Law School Celebrates Inaugural Public Service Fellows, Prepares for 2020
Clockwise from top left: Nick Linn, Badria Mryyan, Marion Humphrey, Derick Dillard, Clinton Summers, Lexi Acello, Mitchell Dowden and Maria Baez de Hicks
FAYETTEVILLE, Ark. – The first group of Summer Public Service Fellows have completed their projects and are helping to recruit fellow students for the summer of 2020.
Last spring, the University of Arkansas School of Law launched its Summer Public Service Fellowship Program, which provides paid public service fellowships to promising law students interested in public service careers.
"The 2019 Fellows had very meaningful experiences and are motivated to share their stories and encourage others to apply," said Annie Smith, associate professor of law and director of the school's pro bono and community engagement program. "They will be amazing ambassadors as we move into the program's second year."
The program, which is part of the law school's broader effort to fulfill the university's land-grant mission, is designed for first- and second-year law students with an interest in, and demonstrated commitment to, public service. Law students interested in applying for summer 2020 fellowships will be able to learn more during a drop-in open house 11:45 a.m.-1:15 p.m. Tuesday, Nov. 12, in the Six Pioneers Room at the law school.
THE 2019 SUMMER PUBLIC SERVICE FELLOWS
"This position taught me that there are no 'small' areas of law," she said. Helping someone maintain their social security benefits or keep their home when they separate from an abusive partner may not be as 'flashy' as other types of law, but they are no less important. I found immense value in helping people with the 'small' things because they are big things to the clients. That was a crucial perspective for me to gain."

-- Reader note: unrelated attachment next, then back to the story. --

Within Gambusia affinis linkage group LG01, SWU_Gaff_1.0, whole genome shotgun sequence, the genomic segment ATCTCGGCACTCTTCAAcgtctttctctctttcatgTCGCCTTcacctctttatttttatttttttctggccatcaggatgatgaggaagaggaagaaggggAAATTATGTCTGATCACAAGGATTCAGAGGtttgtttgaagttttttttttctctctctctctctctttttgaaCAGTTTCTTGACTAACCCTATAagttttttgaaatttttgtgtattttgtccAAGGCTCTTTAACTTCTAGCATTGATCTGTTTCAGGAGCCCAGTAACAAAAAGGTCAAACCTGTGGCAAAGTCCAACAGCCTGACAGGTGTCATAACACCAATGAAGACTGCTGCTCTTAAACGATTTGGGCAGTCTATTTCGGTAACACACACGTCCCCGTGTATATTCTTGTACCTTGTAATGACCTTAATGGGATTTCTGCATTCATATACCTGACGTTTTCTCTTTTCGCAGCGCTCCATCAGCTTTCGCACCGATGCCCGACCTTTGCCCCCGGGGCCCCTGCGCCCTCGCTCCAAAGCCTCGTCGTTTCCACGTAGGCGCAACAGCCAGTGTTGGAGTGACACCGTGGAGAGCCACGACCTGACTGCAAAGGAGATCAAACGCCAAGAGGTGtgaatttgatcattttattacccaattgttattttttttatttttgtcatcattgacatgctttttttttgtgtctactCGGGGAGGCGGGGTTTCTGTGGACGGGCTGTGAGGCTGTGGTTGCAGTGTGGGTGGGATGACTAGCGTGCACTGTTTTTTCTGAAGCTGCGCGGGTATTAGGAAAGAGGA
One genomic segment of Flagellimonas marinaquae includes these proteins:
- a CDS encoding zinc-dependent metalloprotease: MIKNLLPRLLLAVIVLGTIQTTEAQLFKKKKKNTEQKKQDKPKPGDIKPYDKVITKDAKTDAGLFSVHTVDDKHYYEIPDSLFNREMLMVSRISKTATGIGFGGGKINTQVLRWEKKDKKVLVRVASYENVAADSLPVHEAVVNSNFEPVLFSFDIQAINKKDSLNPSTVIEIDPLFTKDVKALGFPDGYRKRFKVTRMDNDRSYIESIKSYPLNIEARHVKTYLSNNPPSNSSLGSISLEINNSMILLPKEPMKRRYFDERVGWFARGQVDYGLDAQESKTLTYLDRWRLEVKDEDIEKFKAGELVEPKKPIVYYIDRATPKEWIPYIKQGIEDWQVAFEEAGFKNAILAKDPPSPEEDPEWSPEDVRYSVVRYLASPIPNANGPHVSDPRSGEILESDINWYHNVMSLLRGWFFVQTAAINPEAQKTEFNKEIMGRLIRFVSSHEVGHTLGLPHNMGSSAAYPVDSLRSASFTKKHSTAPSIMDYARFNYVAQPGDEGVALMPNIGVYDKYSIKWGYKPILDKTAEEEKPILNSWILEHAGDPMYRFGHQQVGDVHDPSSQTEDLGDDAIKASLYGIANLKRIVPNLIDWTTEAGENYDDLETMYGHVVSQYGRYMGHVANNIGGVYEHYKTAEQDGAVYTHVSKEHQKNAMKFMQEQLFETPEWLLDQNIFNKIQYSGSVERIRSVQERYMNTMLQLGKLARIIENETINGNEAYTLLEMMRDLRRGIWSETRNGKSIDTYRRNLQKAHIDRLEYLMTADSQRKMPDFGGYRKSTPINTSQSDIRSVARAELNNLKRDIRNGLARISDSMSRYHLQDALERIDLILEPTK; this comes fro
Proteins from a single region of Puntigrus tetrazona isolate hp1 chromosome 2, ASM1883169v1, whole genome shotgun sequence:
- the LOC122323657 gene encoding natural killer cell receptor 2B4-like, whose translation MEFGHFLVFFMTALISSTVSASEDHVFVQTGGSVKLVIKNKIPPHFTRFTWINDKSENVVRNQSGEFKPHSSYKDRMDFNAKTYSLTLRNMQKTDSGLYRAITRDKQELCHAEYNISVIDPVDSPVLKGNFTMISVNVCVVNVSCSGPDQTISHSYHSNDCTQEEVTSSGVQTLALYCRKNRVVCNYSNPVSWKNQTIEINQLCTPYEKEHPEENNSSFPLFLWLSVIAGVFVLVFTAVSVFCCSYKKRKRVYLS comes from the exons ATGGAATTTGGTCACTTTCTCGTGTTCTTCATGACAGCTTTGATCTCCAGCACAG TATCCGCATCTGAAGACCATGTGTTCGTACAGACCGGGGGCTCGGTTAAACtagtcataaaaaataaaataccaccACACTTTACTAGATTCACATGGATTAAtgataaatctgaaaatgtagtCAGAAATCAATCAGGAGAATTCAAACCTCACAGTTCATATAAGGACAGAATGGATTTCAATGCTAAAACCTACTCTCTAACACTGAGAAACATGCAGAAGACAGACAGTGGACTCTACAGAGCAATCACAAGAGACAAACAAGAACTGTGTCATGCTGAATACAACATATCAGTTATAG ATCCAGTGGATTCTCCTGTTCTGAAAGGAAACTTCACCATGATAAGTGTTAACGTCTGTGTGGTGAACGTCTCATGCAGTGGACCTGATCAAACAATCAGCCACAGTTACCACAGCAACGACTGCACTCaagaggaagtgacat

Maria Baez de Hicks
"The Summer Public Service Fellowship Program was vital in providing the opportunity for hands-on experience in work that I want to base my future career on," she said. "This opportunity helped me to not only see myself in this role, but also begin to build a professional network that will allow me to be successful in the future."
Derick Dillard attended hearings and client interviews and helped with writing and research on the proper application of U.S. Sentencing Guidelines as part of his work for the Federal Public Defender's Office in Fayetteville.
"Throughout the summer, I had a growing desire to further prepare myself for a career in public service," he said. "The fellowship program can help give a better perspective of what a career in a particular public service field of interest might look like. This is extremely valuable in efficiently launching into a public service legal career, while building lifelong relationships at the same time."
Mitchell Dowden served as the Tyson Summer Public Service Fellow while working at the Harvard Food Law and Policy Clinic in Boston, where he assisted on projects dealing with hemp, sugar, USDA grass-fed standards, bill tracking and international date labeling.